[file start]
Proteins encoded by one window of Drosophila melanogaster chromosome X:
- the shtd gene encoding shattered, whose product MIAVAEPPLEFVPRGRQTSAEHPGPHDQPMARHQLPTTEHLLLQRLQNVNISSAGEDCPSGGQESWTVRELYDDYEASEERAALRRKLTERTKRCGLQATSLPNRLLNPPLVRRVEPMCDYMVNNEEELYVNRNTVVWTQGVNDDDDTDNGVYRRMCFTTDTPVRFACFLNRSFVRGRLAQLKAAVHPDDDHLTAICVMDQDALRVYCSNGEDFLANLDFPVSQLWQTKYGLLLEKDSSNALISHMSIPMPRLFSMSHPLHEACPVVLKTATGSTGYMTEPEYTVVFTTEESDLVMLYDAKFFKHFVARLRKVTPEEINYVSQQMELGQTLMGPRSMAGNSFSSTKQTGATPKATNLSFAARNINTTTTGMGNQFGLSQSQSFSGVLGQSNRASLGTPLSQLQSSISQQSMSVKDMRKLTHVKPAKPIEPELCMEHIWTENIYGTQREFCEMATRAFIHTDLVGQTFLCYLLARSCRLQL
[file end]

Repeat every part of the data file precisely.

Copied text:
Proteins encoded by one window of Drosophila melanogaster chromosome X:
- the shtd gene encoding shattered, whose product MIAVAEPPLEFVPRGRQTSAEHPGPHDQPMARHQLPTTEHLLLQRLQNVNISSAGEDCPSGGQESWTVRELYDDYEASEERAALRRKLTERTKRCGLQATSLPNRLLNPPLVRRVEPMCDYMVNNEEELYVNRNTVVWTQGVNDDDDTDNGVYRRMCFTTDTPVRFACFLNRSFVRGRLAQLKAAVHPDDDHLTAICVMDQDALRVYCSNGEDFLANLDFPVSQLWQTKYGLLLEKDSSNALISHMSIPMPRLFSMSHPLHEACPVVLKTATGSTGYMTEPEYTVVFTTEESDLVMLYDAKFFKHFVARLRKVTPEEINYVSQQMELGQTLMGPRSMAGNSFSSTKQTGATPKATNLSFAARNINTTTTGMGNQFGLSQSQSFSGVLGQSNRASLGTPLSQLQSSISQQSMSVKDMRKLTHVKPAKPIEPELCMEHIWTENIYGTQREFCEMATRAFIHTDLVGQTFLCYLLARSCRLQL